Lee County Schools began its partnership with Microsoft in 2012 when it was one of four schools in the nation to be a pilot site for the corporation’s Technology Education and Literacy in Schools (TEALS) program.
Through its involvement with TEALS, Lee County Schools has grown the program from six students in the first year to more than 60 this year. During that time, the district has added an AP computer science course; became the first district in the state to offer a Computer Science Career Pathway; sent students to Washington State to visit Microsoft and other companies; and now offers a computer science class to its eighth graders.
Lee County Schools students Gram Durbin (foreground) and Ethan Smith (back) have some fun during last spring’s visit to Facebook. Photos provided by Lee County Schools
And now the district can add KSBA’s Public Education Achieves in Kentucky (PEAK) Award to the list. The PEAK Award, given twice yearly, was established in 1997 to focus statewide attention on outstanding public school efforts that enhance student learning skills and promote the positive impact of public elementary and secondary education in Kentucky.
“The TEALS program is a great example of a district working to fill the workforce needs of the 21st century,” said Hope McLaughlin, KSBA’s director of government relations and one of the PEAK judges. “It’s good to see superintendents and boards of education working together to bring these important STEM-related opportunities to their students.”
The program was developed to combat the computer scientist shortage in America’s workforce by bringing computer science education to high schools that otherwise would not be able to provide the curriculum.
The story of how Lee County Schools was able to form a partnership with Microsoft bears repeating. Board Chairman William Owens met a Microsoft employee who was in the area rock climbing four years ago. When she mentioned her company was looking for school districts to work with, Owens set up a meeting with her and Superintendent James Evans, and the district’s partnership with the technology giant was born.
Owens admits he didn’t know then that the program would have the impact that it’s had for Lee County students.
“I was just wanting to offer something to our kids that we didn’t have,” he said. “I had no idea that it would take off in such a way.”
Owens said it’s important for the Internet availability to continue to improve in the county to allow students the opportunity to do the work outside of school. Owens, who has been working with AT&T on Internet expansion, estimates that about 25-30 percent of students have Internet access at home, up from an estimated 5-10 percent when the TEALS program began.
“We’re getting there at a snail’s pace, but we’re a lot better than we were four years ago,” the school board chairman said.
The district has graduated from being a pilot program to being a TEALS Alumni site. Instead of having Microsoft engineers online with the students every day, they are available as a resource. Lee County High School now has a full-time computer science teacher, Joy Neace.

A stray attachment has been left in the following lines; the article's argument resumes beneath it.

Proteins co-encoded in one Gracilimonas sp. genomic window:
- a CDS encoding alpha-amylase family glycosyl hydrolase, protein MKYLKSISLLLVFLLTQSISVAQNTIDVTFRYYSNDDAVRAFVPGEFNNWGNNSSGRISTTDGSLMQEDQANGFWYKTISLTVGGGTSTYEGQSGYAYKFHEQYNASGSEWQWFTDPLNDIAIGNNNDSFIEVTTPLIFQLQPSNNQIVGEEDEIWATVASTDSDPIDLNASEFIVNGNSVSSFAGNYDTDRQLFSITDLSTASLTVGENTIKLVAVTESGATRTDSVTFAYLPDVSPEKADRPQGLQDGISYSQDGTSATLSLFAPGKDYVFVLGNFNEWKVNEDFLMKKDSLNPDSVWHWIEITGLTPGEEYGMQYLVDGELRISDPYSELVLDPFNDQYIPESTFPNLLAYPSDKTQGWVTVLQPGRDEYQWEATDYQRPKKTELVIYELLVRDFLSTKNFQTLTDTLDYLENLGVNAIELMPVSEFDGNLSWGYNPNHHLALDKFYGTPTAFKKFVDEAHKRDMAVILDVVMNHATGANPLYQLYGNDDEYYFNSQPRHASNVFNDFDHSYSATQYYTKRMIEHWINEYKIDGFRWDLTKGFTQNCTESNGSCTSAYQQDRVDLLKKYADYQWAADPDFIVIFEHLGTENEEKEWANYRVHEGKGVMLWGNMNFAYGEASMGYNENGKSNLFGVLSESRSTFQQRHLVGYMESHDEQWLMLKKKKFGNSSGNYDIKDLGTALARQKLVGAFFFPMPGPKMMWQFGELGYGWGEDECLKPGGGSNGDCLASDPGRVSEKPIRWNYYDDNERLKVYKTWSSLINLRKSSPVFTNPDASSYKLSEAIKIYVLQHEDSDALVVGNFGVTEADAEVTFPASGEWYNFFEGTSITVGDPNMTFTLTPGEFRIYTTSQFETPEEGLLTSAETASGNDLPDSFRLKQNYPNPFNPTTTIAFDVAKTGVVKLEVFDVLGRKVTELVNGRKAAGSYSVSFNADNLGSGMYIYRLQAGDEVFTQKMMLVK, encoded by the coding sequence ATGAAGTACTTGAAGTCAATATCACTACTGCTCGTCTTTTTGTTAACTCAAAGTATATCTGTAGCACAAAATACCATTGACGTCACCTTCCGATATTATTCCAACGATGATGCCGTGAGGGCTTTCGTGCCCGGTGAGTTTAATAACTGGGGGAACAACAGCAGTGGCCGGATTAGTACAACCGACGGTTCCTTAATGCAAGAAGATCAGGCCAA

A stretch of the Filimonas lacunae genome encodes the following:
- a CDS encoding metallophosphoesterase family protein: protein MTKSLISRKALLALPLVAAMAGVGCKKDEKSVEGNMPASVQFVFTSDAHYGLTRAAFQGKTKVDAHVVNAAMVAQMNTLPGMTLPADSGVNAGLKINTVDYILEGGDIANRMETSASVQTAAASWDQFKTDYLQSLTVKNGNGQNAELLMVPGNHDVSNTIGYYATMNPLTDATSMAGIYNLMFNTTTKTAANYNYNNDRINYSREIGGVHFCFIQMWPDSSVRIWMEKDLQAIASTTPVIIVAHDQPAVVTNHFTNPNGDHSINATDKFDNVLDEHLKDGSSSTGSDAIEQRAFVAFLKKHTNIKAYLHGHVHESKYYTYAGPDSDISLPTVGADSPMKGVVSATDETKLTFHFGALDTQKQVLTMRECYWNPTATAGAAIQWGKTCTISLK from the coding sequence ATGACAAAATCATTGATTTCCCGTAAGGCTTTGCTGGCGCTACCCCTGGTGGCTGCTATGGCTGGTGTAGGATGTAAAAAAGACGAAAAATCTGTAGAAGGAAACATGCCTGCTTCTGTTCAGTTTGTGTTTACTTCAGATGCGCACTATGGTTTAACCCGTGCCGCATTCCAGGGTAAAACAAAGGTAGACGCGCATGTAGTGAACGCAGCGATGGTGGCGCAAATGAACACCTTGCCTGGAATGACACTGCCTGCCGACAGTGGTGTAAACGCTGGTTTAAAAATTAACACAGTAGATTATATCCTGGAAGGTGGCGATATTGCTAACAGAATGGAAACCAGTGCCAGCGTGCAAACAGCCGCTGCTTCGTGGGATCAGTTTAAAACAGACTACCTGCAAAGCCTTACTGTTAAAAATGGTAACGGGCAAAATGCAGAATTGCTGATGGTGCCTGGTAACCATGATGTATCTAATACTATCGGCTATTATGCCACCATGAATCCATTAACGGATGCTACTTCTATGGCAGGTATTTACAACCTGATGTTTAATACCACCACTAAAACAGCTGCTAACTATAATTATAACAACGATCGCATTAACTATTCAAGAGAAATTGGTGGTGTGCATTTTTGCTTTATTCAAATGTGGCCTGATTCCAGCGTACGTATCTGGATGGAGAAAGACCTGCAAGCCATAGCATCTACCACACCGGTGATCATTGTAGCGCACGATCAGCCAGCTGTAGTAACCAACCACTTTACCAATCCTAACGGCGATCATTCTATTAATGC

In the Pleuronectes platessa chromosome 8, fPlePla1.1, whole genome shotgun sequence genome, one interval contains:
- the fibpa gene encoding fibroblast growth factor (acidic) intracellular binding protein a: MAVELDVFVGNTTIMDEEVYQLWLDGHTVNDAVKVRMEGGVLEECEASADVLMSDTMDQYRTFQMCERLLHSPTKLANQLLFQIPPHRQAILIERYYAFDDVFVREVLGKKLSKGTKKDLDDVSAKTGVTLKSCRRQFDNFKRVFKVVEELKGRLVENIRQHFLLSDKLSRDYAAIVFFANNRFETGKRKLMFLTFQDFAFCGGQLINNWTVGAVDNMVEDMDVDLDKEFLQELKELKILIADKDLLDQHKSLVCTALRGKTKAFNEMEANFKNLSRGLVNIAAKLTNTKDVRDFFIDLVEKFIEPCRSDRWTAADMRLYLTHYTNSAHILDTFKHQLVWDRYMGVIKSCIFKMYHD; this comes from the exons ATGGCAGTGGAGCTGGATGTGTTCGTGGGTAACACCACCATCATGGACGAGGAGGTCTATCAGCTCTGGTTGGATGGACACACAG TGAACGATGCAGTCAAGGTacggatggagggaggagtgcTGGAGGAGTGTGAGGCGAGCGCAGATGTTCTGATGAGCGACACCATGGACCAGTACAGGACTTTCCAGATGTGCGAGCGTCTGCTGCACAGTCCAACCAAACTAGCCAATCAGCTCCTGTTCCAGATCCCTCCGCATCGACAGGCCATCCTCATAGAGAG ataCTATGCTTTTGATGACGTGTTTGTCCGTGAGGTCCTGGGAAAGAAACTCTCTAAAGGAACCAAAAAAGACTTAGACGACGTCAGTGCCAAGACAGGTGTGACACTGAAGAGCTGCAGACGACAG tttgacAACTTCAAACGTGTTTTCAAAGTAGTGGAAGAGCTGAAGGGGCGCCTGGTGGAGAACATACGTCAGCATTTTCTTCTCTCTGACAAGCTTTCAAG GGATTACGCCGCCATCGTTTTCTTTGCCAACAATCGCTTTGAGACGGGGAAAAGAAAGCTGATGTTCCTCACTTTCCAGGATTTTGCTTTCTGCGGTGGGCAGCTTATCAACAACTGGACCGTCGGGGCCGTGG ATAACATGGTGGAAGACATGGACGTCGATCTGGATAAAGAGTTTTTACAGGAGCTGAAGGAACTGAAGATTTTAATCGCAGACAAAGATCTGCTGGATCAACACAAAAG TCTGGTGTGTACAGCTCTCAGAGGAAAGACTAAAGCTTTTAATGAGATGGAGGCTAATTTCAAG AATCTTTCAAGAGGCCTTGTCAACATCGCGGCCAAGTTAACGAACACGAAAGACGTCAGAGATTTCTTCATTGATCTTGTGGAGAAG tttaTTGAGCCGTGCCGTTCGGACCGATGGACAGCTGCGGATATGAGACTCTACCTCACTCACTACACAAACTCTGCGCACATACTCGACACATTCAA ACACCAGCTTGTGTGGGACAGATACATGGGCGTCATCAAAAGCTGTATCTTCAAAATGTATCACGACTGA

“Our program is teaching students skills which are very important to their futures,” Neace said. “It is preparing our students to enter a job market where over 50 percent of jobs require computer proficiency. It is also preparing students to pursue their individual interests while using coding to help them in their chosen profession through the creation of websites or apps.”
Students in the program learn how to code and learn at least one computer language, among other things. Neace said that students in the TEALS program can graduate high school as a Microsoft-certified system developer and/or receive three to seven hours of college credit for computer science classes.
“Graduates of our program are prepared to go to computer science programs in colleges, create websites for businesses, and/or work for a company in their tech department,” said Neace, who noted most of the tech department jobs would require at least a bachelor’s degree.
In addition to classroom learning, 24 students have traveled to the Seattle area during the past three years to visit corporations, including Microsoft, Facebook, Google and Boeing.
Owens, who has made all three trips to Washington with the students, said they’ve been great experiences for the students and have provided them a chance to ask questions and see what they can do with the computer science training.
“It was an amazing trip, and it introduced my classmates and me to experiences that we otherwise would never have gotten,” said Justin Austin, a former Lee County student who participated in the TEALS program. “Speaking with some employees from the tech companies solidified my intent to pursue computer science as a career.”
Austin joined the program his senior year and is now a sophomore studying computer science at the University of Pennsylvania.
“I had a very strong foundation thanks to TEALS, and this helped me considerably in my first computer science course in college,” Austin said. “This program changed my life, and I am forever grateful.”
Evans said providing the opportunities for the students was the goal from the beginning.
“I think we’ve provided them an opportunity they may not have had, given our location and this region, rural eastern Kentucky,” Evans said. “But I don’t think the kids should be limited because of where we live, so that’s been a benefit. I think it’s a program that is showing great interest and we’re growing, which is very positive.”